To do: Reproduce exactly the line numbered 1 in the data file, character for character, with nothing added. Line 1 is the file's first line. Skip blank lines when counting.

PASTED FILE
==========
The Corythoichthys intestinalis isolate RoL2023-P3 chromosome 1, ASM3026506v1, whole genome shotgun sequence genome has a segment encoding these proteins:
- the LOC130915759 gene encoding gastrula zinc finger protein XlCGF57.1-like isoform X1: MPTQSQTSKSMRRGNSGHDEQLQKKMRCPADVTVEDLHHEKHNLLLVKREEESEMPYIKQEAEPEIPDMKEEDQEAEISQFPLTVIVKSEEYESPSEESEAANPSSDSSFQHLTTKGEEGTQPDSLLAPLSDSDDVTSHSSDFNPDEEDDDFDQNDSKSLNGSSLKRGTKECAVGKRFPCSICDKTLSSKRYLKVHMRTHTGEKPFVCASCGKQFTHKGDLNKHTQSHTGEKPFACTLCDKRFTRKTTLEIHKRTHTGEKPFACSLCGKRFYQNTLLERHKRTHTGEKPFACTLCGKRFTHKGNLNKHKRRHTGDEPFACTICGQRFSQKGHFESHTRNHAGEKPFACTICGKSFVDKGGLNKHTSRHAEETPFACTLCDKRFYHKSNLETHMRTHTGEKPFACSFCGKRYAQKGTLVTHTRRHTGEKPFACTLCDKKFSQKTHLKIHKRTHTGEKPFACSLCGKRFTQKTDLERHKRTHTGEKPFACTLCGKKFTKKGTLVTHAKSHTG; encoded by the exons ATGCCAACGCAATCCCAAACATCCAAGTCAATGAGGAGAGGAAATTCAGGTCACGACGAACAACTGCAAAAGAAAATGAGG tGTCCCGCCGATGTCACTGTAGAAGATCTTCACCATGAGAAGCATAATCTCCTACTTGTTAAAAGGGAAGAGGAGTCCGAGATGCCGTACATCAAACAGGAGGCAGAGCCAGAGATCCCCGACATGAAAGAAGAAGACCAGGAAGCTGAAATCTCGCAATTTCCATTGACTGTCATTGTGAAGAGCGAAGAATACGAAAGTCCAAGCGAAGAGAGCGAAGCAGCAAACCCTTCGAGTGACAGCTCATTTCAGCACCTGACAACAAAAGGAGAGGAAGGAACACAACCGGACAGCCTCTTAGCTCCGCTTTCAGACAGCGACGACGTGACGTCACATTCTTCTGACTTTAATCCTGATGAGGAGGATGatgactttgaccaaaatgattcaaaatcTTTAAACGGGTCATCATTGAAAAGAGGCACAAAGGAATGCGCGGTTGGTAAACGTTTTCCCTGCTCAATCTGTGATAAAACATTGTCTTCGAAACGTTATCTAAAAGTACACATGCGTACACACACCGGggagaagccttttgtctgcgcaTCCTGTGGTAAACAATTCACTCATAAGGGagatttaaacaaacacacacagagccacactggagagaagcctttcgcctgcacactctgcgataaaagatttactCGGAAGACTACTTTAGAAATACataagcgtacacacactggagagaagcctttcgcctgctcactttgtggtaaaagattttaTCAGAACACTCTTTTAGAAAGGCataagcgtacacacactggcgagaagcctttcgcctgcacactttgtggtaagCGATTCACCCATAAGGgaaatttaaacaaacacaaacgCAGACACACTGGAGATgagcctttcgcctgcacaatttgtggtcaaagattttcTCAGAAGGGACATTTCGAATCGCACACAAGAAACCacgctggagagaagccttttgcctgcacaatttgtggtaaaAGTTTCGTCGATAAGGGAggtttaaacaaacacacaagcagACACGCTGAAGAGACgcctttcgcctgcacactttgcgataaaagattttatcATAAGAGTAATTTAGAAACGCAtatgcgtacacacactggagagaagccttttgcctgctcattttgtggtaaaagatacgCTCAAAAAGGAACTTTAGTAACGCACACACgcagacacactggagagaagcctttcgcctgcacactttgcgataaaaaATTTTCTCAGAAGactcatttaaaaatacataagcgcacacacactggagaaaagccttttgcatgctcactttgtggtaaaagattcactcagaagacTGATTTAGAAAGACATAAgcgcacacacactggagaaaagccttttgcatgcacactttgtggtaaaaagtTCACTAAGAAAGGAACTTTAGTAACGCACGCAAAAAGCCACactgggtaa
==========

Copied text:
The Corythoichthys intestinalis isolate RoL2023-P3 chromosome 1, ASM3026506v1, whole genome shotgun sequence genome has a segment encoding these proteins: